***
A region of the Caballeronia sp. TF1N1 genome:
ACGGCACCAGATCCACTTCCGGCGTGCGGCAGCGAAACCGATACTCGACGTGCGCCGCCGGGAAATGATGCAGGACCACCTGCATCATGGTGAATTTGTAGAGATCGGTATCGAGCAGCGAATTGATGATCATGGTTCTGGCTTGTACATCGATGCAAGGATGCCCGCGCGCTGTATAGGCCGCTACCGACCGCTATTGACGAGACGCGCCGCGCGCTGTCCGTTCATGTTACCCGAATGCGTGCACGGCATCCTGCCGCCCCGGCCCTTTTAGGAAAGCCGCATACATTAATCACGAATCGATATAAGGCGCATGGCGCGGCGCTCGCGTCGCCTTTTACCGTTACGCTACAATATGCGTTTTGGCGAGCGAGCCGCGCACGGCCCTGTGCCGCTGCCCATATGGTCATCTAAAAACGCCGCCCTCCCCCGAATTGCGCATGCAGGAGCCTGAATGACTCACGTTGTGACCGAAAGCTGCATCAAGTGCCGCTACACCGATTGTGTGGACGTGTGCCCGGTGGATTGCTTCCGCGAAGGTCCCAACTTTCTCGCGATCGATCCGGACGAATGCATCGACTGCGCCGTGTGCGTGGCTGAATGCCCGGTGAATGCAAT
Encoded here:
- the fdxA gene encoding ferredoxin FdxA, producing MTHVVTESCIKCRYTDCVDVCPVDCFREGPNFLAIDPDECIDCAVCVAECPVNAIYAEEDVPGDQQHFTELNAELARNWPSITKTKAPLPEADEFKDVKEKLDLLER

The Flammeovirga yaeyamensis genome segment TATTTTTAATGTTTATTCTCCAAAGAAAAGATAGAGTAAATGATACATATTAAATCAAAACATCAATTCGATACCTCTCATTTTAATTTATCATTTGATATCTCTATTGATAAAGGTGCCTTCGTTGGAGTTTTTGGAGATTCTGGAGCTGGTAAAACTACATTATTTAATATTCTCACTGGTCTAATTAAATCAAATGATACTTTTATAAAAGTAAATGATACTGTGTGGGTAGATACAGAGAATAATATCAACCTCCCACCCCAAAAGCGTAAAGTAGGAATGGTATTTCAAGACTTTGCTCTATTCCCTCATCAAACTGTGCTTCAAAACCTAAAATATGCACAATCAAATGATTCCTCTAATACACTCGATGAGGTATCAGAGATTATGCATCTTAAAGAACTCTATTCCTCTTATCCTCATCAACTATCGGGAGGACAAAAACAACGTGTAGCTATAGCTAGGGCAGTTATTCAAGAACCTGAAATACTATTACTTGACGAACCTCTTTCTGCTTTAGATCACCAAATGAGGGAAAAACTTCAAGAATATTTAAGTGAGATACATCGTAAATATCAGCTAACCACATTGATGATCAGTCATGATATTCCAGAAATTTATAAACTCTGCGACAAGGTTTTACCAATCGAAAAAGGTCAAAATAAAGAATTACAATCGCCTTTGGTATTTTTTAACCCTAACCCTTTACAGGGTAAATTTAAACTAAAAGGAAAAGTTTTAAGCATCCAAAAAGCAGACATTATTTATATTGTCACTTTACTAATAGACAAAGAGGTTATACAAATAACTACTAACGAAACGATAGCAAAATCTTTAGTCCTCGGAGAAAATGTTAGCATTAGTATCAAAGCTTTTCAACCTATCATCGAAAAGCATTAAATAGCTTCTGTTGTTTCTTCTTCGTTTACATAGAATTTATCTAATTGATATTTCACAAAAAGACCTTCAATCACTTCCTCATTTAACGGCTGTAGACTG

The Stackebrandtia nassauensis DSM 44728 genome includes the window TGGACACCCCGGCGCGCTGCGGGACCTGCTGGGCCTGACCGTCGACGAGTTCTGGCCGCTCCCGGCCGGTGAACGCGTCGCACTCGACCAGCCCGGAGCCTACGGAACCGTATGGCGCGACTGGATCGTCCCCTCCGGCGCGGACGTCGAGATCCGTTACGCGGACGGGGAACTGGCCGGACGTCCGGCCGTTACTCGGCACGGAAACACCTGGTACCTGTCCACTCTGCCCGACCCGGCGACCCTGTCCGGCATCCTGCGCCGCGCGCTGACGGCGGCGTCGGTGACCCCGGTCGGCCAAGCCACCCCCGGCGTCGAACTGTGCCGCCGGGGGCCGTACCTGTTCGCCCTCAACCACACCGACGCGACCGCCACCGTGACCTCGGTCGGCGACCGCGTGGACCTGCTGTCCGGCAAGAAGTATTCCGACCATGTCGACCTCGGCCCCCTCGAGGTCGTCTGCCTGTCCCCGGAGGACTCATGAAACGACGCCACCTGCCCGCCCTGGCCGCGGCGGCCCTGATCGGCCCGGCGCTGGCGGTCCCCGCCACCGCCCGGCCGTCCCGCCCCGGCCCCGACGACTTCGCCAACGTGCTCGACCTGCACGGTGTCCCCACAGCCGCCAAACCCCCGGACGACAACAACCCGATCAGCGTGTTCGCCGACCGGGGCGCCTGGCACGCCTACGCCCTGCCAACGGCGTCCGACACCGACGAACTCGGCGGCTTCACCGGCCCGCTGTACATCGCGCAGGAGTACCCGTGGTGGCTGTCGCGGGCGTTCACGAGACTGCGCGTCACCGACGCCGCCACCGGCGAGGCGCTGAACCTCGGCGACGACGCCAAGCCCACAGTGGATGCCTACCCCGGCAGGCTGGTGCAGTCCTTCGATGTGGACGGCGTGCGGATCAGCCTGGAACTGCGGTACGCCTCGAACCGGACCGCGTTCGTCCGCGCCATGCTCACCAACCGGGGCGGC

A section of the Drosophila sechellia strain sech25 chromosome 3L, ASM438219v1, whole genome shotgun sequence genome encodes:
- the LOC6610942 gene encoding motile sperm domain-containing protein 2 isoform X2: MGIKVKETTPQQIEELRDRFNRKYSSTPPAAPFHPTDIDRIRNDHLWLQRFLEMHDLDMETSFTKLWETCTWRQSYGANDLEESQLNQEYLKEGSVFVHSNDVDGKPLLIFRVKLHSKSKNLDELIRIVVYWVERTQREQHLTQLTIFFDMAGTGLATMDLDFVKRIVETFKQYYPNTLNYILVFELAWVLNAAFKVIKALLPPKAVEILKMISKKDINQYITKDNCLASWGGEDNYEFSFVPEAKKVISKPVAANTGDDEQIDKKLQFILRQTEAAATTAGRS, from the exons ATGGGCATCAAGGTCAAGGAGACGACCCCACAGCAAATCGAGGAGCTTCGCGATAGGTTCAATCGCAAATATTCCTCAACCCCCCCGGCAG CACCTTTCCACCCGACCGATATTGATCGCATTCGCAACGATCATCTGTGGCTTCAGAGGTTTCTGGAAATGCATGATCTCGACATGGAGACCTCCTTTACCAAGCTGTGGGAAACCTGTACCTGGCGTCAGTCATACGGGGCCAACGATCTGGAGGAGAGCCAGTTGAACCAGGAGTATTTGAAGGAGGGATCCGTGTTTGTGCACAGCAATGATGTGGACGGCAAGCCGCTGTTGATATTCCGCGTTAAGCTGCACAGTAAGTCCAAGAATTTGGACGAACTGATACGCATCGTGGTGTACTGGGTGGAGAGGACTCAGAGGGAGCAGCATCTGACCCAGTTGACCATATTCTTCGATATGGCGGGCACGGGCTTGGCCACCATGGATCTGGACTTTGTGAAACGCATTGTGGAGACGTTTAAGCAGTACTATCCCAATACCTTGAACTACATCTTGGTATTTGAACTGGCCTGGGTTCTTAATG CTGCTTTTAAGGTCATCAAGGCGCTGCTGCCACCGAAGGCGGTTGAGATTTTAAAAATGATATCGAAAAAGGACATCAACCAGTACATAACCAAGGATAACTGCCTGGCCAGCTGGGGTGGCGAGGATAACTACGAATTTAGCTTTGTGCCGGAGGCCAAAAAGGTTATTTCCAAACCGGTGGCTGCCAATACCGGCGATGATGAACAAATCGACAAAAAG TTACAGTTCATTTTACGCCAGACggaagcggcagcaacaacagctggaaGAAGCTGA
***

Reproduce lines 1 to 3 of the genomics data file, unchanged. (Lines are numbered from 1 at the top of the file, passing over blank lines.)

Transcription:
A region of the Caballeronia sp. TF1N1 genome:
ACGGCACCAGATCCACTTCCGGCGTGCGGCAGCGAAACCGATACTCGACGTGCGCCGCCGGGAAATGATGCAGGACCACCTGCATCATGGTGAATTTGTAGAGATCGGTATCGAGCAGCGAATTGATGATCATGGTTCTGGCTTGTACATCGATGCAAGGATGCCCGCGCGCTGTATAGGCCGCTACCGACCGCTATTGACGAGACGCGCCGCGCGCTGTCCGTTCATGTTACCCGAATGCGTGCACGGCATCCTGCCGCCCCGGCCCTTTTAGGAAAGCCGCATACATTAATCACGAATCGATATAAGGCGCATGGCGCGGCGCTCGCGTCGCCTTTTACCGTTACGCTACAATATGCGTTTTGGCGAGCGAGCCGCGCACGGCCCTGTGCCGCTGCCCATATGGTCATCTAAAAACGCCGCCCTCCCCCGAATTGCGCATGCAGGAGCCTGAATGACTCACGTTGTGACCGAAAGCTGCATCAAGTGCCGCTACACCGATTGTGTGGACGTGTGCCCGGTGGATTGCTTCCGCGAAGGTCCCAACTTTCTCGCGATCGATCCGGACGAATGCATCGACTGCGCCGTGTGCGTGGCTGAATGCCCGGTGAATGCAAT
Encoded here: